As national Arbor Day (April 29 this year) approaches, there are events scheduled all over the country to commemorate the day, mostly with tree plantings. You don’t have to participate in an event to plant a tree, just simply buy one that will be suitable for your property. Small lot = small tree. Acreage = large tree.
Plant a tree for your children to hide under or climb. At our first home, we planted a sapling that was the descendant of a tree that my grandfather Rosario Scalise planted when he came to Pittsburgh from Italy in the late 1800s.
The sapling grew into the perfect climbing tree that my daughter Regan started to climb when she was just 3 [see second photo above; click on arrow at right base of first photo]. Many a summer day was spent in that tree, hiding among the leaves. Unfortunately it succumbed to disease and had to be removed. Even though my daughter was getting too big to climb it, she fought and cried with us to leave it alone in case it came back to life.
If don’t have room for a tree, consider donating to a park or conservation group that plants trees in your community.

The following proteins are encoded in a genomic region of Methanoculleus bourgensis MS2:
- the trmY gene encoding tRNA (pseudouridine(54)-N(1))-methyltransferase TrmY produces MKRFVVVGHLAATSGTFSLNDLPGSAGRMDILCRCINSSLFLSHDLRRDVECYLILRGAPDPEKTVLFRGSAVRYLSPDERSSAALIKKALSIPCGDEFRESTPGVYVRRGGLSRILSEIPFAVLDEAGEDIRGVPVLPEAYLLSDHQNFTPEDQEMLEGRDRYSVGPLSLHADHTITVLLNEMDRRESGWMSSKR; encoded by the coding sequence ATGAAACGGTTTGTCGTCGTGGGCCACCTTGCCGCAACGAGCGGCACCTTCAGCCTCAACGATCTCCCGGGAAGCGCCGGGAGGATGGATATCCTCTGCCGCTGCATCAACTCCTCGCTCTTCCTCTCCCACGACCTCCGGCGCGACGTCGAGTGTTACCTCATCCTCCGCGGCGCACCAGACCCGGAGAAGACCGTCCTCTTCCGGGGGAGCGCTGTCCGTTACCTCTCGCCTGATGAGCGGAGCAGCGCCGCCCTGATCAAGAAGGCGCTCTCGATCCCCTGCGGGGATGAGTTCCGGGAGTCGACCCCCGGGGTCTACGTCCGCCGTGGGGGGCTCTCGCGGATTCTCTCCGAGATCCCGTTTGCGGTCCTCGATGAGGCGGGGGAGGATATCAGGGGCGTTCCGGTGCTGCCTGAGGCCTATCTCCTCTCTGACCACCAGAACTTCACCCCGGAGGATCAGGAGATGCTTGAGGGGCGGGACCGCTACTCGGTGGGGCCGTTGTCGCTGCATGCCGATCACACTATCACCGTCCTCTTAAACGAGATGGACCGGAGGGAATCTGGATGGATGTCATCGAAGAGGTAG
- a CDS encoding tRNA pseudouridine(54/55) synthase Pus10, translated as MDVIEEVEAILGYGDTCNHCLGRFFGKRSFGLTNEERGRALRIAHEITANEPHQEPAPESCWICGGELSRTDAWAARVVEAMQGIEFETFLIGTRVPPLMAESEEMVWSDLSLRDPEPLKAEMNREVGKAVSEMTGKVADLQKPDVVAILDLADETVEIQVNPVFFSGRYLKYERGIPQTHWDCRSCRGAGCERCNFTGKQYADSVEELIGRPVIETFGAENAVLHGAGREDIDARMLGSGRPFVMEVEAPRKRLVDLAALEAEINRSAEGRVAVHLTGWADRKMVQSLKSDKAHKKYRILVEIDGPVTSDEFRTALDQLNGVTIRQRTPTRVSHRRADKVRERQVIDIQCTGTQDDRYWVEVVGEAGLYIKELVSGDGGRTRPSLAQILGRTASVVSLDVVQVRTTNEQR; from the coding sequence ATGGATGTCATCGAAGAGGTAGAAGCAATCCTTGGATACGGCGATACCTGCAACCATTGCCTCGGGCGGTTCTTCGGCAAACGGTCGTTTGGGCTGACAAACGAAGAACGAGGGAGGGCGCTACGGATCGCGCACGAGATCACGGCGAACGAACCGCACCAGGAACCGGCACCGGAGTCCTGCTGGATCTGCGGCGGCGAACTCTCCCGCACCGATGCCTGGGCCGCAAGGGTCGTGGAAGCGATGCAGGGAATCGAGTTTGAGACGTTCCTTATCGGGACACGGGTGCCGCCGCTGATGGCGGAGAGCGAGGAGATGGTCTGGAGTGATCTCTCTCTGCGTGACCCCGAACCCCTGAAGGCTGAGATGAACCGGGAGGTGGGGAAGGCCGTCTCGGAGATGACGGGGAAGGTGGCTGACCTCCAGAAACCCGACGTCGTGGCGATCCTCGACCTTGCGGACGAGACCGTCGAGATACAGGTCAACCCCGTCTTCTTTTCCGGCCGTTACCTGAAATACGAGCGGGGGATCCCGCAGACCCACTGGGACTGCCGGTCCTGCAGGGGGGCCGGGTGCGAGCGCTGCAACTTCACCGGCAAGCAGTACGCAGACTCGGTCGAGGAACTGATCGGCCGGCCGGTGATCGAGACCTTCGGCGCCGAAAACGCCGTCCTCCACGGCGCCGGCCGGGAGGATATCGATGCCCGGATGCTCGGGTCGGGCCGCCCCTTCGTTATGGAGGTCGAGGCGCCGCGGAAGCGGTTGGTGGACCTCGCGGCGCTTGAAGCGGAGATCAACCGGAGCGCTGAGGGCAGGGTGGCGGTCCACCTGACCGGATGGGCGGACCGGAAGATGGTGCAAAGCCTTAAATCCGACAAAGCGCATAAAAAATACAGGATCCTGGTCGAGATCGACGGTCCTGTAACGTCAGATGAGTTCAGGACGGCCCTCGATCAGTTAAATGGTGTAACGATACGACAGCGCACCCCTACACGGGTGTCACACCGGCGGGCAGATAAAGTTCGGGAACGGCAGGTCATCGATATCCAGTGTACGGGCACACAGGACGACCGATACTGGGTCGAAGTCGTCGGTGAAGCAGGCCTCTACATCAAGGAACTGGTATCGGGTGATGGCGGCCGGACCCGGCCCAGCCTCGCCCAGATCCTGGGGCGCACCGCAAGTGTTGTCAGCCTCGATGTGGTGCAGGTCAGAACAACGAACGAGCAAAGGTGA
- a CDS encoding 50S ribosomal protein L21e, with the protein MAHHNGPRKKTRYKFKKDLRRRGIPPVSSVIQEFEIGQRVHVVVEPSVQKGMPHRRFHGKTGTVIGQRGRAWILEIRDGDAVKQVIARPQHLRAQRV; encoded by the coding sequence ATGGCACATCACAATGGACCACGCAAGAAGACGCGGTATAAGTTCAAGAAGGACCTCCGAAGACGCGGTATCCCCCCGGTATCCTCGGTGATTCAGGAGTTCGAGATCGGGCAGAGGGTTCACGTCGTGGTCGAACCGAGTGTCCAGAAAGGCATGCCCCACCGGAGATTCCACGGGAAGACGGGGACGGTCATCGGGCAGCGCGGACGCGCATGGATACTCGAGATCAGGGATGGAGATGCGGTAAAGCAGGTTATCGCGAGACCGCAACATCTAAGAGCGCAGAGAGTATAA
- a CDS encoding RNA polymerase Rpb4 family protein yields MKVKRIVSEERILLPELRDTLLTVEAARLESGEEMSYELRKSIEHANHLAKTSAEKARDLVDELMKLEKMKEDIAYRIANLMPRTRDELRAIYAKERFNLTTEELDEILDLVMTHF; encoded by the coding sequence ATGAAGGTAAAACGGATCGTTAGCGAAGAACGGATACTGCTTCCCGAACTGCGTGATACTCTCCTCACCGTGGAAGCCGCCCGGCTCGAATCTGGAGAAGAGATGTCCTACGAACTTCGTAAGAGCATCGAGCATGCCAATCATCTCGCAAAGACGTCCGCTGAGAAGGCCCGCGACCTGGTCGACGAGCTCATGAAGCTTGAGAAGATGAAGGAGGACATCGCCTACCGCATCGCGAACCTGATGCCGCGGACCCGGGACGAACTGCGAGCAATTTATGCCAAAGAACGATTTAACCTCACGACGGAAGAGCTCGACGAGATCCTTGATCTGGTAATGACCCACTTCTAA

And if you like, you can go out into your community and look for the old trees, a barometer of your town when it was young. Bring the kids along to let them learn how the trees have grown. Measure them so you can place them at a moment in time. It’s a way to teach your children or yourself a little history and have fun outdoors at the same time.
How to estimate the age of a tree
Big doesn’t necessarily mean old. Willow trees are notorious for growing leaps and bounds in just a few years, so it is difficult to estimate their age. There are a few methods to approximate the age of a tree without cutting it down and counting the rings. One is called measuring at CBH or circumference at breast height. This method allows you to identify the general age of a tree but not the exact age. (It may be off a few decades, taking into account environmental conditions)